Even though General Motors has never openly acknowledged the existence of a mid-engine Corvette program, it was widely expected that the C8 would debut with an all-new drivetrain layout at the 2019 North American International Auto Show in Detroit. Those expectations were dashed last week when it was clarified that Chevrolet wouldn’t have any cars or sport utility vehicle debuts in the Motor City.
At first, we speculated that the company could debut a mid-engine Cadillac based on the same architecture or they could just be keeping their cards close to their corporate chest, but a new report from GM Authority suggests that we won’t see the mid-engine Corvette debut in Detroit. We also won’t see the next generation car in Chicago or New York, as the project has reportedly been set back six months due to “a major electrical issue”.
There are no further details on what kind of problems the Chevy team is experiencing with the C8 Corvette, but this report states that the long list of electrical gadgets is proving to be too much for the electrical system already in place, so the engineers will have to re-engineer the system to safely operate all of the technology in the mid-engine supercar.
Why Automakers Keep Quiet
Many readers wonder why automakers don’t come right out and announce new projects when the world thinks that a giving car is in progress, this serves as a fine example of why companies keep quiet. General Motors has never referenced this car, so the company has not made any promises as to when it will debut and when it will reach showrooms. Say that the company had announced earlier this year “yes, we are working on a mid-engine Corvette that will debut in Detroit”, representatives would be getting hounded right now with questions about the upcoming supercar.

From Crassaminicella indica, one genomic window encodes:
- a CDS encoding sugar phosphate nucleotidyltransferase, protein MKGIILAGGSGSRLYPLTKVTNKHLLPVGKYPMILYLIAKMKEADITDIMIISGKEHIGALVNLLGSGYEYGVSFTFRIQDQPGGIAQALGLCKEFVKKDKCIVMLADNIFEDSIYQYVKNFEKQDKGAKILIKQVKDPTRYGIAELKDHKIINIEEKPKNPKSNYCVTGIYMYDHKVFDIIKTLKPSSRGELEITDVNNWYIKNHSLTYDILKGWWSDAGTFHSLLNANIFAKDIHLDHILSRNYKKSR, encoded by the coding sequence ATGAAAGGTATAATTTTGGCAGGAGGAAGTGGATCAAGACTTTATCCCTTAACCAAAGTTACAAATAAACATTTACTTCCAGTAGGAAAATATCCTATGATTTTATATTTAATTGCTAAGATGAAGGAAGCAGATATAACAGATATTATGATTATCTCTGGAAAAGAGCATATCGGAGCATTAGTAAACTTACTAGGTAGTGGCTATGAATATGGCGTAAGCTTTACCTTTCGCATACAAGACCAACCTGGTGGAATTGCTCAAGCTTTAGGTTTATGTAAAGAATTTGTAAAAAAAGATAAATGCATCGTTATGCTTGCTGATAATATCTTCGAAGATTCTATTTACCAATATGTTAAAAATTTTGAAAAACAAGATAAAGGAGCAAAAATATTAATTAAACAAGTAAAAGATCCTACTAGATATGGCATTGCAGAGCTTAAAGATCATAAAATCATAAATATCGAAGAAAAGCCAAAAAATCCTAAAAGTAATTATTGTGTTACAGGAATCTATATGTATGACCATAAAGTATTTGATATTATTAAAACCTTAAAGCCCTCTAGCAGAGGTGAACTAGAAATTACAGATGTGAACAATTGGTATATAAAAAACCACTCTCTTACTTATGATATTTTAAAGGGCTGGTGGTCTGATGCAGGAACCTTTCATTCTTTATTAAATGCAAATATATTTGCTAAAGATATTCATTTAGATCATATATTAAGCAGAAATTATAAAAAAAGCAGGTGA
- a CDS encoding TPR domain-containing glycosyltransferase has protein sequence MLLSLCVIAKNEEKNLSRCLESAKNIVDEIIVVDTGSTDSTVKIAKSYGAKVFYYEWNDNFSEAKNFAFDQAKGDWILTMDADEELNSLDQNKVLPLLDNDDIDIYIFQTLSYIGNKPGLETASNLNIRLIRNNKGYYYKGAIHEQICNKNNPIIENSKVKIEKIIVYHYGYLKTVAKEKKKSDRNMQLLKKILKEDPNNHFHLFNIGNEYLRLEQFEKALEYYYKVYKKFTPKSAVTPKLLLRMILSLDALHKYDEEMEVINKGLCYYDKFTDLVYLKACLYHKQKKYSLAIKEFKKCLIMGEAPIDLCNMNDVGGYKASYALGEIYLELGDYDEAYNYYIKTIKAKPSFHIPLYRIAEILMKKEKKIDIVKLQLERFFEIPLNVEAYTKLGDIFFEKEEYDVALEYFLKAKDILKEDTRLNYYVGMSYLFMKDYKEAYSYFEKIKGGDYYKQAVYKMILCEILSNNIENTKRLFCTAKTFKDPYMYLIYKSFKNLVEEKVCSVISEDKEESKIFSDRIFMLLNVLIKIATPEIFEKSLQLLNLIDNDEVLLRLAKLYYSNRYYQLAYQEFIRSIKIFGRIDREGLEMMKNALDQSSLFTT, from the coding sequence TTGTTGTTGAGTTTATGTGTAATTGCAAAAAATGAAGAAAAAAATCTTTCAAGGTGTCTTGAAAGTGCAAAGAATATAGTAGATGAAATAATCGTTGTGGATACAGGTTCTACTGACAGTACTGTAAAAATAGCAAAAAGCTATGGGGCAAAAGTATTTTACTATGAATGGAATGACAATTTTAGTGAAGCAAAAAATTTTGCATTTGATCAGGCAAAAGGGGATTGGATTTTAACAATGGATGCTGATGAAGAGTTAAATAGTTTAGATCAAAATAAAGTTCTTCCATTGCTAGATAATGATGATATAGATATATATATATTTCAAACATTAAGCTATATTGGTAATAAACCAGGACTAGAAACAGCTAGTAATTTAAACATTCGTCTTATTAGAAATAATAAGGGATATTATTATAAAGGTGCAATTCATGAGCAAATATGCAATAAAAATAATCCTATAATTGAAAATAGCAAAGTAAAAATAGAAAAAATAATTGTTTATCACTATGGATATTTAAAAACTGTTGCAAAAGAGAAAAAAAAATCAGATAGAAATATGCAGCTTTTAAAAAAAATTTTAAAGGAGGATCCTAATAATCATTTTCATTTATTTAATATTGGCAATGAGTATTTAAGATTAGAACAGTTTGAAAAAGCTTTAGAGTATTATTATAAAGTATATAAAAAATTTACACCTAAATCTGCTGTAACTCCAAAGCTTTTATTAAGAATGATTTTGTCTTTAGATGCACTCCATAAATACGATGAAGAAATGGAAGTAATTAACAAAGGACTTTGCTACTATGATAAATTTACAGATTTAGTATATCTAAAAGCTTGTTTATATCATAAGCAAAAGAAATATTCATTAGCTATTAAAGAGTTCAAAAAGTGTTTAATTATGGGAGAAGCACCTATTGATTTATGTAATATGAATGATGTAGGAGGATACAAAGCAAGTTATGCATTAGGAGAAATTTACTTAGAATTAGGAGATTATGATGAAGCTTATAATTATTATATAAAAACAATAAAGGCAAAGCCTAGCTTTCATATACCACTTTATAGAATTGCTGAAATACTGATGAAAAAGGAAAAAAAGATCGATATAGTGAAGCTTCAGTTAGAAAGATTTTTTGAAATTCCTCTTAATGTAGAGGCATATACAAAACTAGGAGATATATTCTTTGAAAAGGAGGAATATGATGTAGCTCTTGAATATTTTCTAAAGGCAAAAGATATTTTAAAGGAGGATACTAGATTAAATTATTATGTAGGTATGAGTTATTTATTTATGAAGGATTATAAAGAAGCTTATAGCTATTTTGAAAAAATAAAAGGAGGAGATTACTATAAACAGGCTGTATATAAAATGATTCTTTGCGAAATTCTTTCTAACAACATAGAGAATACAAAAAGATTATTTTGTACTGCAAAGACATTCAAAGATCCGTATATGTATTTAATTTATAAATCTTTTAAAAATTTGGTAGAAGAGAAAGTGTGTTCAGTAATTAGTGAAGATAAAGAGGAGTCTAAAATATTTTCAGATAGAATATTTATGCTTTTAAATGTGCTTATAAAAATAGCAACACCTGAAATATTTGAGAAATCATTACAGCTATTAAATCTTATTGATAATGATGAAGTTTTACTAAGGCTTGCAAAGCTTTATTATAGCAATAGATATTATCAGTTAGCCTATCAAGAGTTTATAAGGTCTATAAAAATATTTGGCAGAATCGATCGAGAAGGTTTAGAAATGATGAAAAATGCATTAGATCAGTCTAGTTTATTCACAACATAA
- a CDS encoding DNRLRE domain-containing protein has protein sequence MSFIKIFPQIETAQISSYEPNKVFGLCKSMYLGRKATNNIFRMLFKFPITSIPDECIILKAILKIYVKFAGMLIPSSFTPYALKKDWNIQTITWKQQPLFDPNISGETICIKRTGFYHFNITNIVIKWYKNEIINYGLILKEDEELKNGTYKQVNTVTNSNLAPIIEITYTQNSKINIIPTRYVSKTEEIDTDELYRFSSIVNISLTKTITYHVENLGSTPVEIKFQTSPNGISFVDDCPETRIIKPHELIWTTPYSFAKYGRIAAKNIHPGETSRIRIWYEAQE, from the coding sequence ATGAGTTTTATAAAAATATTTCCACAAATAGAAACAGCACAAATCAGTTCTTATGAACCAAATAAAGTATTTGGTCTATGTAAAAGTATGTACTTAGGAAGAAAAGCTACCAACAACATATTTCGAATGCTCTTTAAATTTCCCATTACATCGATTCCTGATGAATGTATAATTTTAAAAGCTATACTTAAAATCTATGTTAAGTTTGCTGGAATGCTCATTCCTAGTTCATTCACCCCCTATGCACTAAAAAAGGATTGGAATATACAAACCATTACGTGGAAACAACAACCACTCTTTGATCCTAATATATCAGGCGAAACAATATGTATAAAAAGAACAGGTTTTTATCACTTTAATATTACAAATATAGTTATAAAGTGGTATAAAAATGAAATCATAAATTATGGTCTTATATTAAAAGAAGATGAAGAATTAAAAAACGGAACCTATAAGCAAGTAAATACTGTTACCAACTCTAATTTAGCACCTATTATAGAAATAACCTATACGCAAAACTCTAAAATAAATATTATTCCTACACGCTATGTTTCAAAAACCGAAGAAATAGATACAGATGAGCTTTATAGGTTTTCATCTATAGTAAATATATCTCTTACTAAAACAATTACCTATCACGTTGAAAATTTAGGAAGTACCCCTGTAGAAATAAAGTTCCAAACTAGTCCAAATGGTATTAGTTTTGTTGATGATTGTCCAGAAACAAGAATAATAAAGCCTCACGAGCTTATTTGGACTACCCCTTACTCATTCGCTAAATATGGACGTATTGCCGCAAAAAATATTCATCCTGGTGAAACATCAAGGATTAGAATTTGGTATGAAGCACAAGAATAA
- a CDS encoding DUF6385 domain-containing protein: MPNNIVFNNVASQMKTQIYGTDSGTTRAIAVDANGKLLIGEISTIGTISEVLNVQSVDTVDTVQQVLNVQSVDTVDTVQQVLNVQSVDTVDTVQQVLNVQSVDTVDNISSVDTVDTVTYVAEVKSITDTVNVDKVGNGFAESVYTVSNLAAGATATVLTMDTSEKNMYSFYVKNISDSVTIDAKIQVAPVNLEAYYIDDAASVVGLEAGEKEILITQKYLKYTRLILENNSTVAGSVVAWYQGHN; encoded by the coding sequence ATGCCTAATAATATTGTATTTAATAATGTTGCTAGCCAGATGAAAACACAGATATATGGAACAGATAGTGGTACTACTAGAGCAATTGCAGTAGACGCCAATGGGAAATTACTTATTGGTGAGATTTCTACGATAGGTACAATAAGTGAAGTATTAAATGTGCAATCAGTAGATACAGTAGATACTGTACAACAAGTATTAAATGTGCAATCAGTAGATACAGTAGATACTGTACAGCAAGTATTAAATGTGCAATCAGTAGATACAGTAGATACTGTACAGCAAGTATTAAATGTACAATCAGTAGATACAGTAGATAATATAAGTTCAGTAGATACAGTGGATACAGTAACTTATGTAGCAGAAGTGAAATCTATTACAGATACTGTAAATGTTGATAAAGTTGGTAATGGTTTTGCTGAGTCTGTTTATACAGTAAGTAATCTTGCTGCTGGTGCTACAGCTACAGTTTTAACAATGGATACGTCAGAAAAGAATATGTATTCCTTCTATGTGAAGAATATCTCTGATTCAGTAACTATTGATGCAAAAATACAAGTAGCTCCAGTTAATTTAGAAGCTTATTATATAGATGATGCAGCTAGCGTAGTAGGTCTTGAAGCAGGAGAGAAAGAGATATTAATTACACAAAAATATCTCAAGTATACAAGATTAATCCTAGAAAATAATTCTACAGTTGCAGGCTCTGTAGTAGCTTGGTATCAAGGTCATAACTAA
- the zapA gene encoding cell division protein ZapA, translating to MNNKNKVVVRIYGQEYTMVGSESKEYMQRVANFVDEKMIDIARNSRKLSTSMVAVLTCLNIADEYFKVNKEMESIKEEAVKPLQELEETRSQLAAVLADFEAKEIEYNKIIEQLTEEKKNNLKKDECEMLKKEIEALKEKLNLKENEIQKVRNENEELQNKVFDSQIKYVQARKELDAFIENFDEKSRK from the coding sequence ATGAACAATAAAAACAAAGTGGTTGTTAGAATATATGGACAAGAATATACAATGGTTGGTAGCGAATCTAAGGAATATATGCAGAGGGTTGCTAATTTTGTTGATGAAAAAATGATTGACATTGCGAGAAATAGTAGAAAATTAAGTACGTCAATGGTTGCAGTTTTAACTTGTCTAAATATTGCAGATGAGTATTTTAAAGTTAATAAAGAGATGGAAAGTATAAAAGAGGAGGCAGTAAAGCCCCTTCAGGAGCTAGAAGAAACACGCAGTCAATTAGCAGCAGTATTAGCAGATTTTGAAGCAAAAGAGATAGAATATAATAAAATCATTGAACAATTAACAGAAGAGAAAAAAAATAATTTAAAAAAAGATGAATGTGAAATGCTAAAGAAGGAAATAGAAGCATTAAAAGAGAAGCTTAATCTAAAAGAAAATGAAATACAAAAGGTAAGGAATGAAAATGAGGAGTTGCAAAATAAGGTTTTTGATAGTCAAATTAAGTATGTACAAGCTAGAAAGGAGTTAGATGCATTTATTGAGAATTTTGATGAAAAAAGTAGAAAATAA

Of course, with a delay, representatives would be inundated with questions about the problem that the media relations people likely wouldn’t be permitted to answer, while also being asked for a new debut date. If official, this delay would also serve to generate negative publicity for the company, the Chevrolet brand and the new supercar.
Instead of dealing with all of that, companies wait until they are sure that the car is ready to debut, so rather than answering all of the questions mentioned above, representatives simply reply to mid-engine Corvette questions with some vague, canned reply about “not discussing future products”.
In any case, if this report proves to be true – and we suspect that it is, as GM Authority has been proven to be a good source of inside information – we aren’t likely to see the mid-engine Chevrolet Corvette until later in the 2019 calendar.
In the meantime, click here to watch what we believe to be the mid-engine Corvette race car practicing in the dark at Sebring.